| The summer of superheroes at the movies continues with one of D. C. Comics second-tier
crime fighters. The born on date goes all the way back to July of 1940 when the character
was introduced in “All-American Comics” #16. During the Silver Age superhero boom
of 1959, Hal Jordan donned the mask becoming one of the coolest and most consistent
characters in the DC Comics’ arsenal along with fellow Justice League members
Superman and Batman.
Highly acclaimed United Kingdom filmmaker Martin Campbell (“Casino Royale,” “Edge
of Darkness” and “The Legend of Zorro”), age 67, takes the director’s chair and does the
honors of launching this blockbuster franchise.
This CGI-heavy special effects extravaganza begins with a prologue that has way too
much exposition to absorb in one sitting for non-comic book fans. Immortal aliens known
as Guardians sit atop the planet Oa similar to the Greek gods on Mount Olympus. They
have little blue bodies and big craniums. They created The Green Lantern Corps, a group
of fearless multi-species warriors to patrol the universe and maintain peace, order and
justice. Each of the 3,600 members is responsible for a certain sector and is issued a
camping lantern used to recharge a ring that allows them to harness “the emerald energy
A rogue guardian known as Parallax (the voice of Clancy Brown) poses a new threat to
the balance of power. It is an evil, constantly morphing, nebulous mass that feeds on fear
and grows stronger and more powerful with each mortal soul it devours. It has managed
to kill four members of the Corps, including the legendary Abin Sur (Temuera Morrison),
an arrogant purple humanoid who crash lands on Earth. Sur’s dying declaration is that his
willpower-channeling ring seeks out a worthy successor to replace him.
The ring chooses to bestows its mystical otherworldly powers on daredevil test pilot Hal
Jordan (Ryan Reynolds from “X-Men Origins: Wolverine,” “The Proposal” and “Van
Wilder”). The cocky Jordan with a self-deprecating sense of humor becomes the first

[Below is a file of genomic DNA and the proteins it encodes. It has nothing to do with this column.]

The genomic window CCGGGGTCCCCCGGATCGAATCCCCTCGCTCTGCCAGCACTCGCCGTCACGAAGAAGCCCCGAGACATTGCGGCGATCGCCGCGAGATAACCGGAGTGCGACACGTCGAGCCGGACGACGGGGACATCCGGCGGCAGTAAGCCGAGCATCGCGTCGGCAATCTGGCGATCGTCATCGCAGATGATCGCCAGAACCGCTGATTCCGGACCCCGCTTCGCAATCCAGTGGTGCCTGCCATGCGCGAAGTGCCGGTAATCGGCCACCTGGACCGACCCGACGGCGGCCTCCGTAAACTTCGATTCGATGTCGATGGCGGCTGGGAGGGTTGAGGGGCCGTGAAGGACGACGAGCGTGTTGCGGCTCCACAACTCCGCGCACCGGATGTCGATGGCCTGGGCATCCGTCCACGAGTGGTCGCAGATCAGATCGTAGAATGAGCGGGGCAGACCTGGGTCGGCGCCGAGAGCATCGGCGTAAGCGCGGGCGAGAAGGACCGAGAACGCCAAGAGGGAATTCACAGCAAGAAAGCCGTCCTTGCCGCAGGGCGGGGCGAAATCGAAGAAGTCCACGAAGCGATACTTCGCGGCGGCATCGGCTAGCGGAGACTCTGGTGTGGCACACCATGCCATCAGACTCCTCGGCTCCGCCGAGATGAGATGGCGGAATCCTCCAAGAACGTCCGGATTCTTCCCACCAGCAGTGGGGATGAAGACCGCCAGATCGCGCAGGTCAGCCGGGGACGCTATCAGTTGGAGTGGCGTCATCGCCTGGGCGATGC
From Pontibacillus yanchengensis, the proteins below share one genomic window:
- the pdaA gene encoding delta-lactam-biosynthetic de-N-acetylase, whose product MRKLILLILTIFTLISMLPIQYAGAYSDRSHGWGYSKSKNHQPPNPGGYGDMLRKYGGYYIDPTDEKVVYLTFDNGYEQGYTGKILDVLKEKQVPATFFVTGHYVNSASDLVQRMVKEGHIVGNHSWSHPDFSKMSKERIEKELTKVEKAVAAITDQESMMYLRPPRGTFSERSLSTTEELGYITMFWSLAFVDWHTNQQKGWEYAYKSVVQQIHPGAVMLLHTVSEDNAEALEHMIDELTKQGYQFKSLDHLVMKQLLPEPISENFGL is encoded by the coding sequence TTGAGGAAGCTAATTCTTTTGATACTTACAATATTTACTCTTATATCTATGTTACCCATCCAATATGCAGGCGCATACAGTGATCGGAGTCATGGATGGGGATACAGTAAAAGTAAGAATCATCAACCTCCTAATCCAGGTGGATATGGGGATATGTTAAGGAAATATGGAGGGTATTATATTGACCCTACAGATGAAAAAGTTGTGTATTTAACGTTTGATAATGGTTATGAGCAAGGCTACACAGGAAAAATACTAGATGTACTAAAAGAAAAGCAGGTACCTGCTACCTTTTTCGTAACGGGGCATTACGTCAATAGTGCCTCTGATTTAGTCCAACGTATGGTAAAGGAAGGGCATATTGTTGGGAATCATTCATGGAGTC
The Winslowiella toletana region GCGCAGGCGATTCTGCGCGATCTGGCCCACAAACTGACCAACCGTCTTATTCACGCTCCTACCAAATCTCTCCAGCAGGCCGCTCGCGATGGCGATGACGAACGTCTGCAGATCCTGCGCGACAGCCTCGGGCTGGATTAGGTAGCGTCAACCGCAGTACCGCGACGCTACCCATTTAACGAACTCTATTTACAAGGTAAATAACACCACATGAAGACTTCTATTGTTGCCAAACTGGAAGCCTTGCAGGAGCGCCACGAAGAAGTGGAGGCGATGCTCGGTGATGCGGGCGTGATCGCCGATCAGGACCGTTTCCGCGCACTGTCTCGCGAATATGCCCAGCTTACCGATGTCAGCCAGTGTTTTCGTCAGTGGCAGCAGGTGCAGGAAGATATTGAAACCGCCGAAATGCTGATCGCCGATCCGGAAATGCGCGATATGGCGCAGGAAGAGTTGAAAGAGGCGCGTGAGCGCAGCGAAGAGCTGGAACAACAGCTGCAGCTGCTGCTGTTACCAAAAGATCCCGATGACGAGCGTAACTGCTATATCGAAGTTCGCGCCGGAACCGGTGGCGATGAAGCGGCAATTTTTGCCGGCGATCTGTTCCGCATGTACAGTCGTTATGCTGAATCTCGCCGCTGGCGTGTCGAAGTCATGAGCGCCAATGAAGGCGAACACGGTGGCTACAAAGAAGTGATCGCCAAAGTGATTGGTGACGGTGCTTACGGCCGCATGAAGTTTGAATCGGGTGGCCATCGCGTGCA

human Lantern. He is transported by a green energy bubble into space ending up
on the planet Oa. He meets Sinestro (Mark Strong from “Sherlock Holmes,” “Kick-
Ass,” “Robin Hood” and “The Eagle”), the leader of the Corps, who is skeptical that
any human possesses the skill and intelligence required to be a galactic space cop. Hal’s
training is conducted by combat coach Kilowog (voice of Michael Clarke Duncan) and
fishy mentor Tomar-Re (voice of Geoffrey Rush).
Meanwhile back on Earth, xenobiologist Hector Hammond (Peter Sarsgaard
from “Knight and Day,” “An Education” and “Kinsey”) is performing an autopsy on
Sur’s corpse. He becomes infected by the radioactive yellow slime and fear entity
Parallax possesses his body. Hector’s swollen brain gives him the ability to read minds
and he goes on a rampage turning into the bad guy.
The love interest for flirtatious, wisecracking and less than confident Hal and the creepy,
bulbous-headed Hector is Carol Ferris (Blake Lively from “Gossip Girl,” “The Town”
and “The Sisterhood of the Traveling Pants”). Carol is a fellow pilot and the heiress
to her father’s company Ferris Airlines. She is negotiating for a lucrative government
military contract with Hector’s very influential senator father (Tim Robbins). Angela
Bassett (“ER” and “Akeelah and the Bee”) rounds out the cast as Dr. Amanda Waller.
The four screenwriters were inspired by the “Emerald Dawn” and “Secret Origin” issues